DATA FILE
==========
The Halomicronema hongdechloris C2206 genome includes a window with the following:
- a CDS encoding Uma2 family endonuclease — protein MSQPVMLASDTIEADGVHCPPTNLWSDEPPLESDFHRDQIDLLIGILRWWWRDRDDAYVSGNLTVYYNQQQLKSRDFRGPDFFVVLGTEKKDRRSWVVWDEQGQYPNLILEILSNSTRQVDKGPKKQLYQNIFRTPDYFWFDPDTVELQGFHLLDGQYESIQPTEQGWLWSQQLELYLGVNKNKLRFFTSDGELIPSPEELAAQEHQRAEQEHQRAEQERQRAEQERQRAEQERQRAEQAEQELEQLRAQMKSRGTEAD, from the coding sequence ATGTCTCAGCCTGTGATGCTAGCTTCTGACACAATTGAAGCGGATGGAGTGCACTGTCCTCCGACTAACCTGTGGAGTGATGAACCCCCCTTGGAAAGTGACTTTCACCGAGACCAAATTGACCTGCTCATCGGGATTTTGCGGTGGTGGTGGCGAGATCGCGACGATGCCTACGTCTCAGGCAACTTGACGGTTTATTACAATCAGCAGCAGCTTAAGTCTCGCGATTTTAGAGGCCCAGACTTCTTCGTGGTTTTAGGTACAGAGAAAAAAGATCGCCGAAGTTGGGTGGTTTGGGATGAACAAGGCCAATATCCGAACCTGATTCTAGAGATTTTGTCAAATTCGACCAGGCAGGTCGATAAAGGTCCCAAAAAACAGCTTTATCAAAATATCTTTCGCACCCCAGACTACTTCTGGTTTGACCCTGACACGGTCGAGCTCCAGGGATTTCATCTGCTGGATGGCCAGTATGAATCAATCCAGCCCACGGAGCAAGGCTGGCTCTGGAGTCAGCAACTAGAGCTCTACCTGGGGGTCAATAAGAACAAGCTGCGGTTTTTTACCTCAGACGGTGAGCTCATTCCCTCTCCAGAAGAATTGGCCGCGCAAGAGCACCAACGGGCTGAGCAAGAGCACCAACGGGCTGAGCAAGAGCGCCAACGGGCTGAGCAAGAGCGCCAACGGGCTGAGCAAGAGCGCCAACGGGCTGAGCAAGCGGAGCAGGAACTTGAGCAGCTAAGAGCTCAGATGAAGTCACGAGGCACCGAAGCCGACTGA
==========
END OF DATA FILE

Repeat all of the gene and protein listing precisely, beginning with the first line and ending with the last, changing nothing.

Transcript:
The Halomicronema hongdechloris C2206 genome includes a window with the following:
- a CDS encoding Uma2 family endonuclease — protein MSQPVMLASDTIEADGVHCPPTNLWSDEPPLESDFHRDQIDLLIGILRWWWRDRDDAYVSGNLTVYYNQQQLKSRDFRGPDFFVVLGTEKKDRRSWVVWDEQGQYPNLILEILSNSTRQVDKGPKKQLYQNIFRTPDYFWFDPDTVELQGFHLLDGQYESIQPTEQGWLWSQQLELYLGVNKNKLRFFTSDGELIPSPEELAAQEHQRAEQEHQRAEQERQRAEQERQRAEQERQRAEQAEQELEQLRAQMKSRGTEAD, from the coding sequence ATGTCTCAGCCTGTGATGCTAGCTTCTGACACAATTGAAGCGGATGGAGTGCACTGTCCTCCGACTAACCTGTGGAGTGATGAACCCCCCTTGGAAAGTGACTTTCACCGAGACCAAATTGACCTGCTCATCGGGATTTTGCGGTGGTGGTGGCGAGATCGCGACGATGCCTACGTCTCAGGCAACTTGACGGTTTATTACAATCAGCAGCAGCTTAAGTCTCGCGATTTTAGAGGCCCAGACTTCTTCGTGGTTTTAGGTACAGAGAAAAAAGATCGCCGAAGTTGGGTGGTTTGGGATGAACAAGGCCAATATCCGAACCTGATTCTAGAGATTTTGTCAAATTCGACCAGGCAGGTCGATAAAGGTCCCAAAAAACAGCTTTATCAAAATATCTTTCGCACCCCAGACTACTTCTGGTTTGACCCTGACACGGTCGAGCTCCAGGGATTTCATCTGCTGGATGGCCAGTATGAATCAATCCAGCCCACGGAGCAAGGCTGGCTCTGGAGTCAGCAACTAGAGCTCTACCTGGGGGTCAATAAGAACAAGCTGCGGTTTTTTACCTCAGACGGTGAGCTCATTCCCTCTCCAGAAGAATTGGCCGCGCAAGAGCACCAACGGGCTGAGCAAGAGCACCAACGGGCTGAGCAAGAGCGCCAACGGGCTGAGCAAGAGCGCCAACGGGCTGAGCAAGAGCGCCAACGGGCTGAGCAAGCGGAGCAGGAACTTGAGCAGCTAAGAGCTCAGATGAAGTCACGAGGCACCGAAGCCGACTGA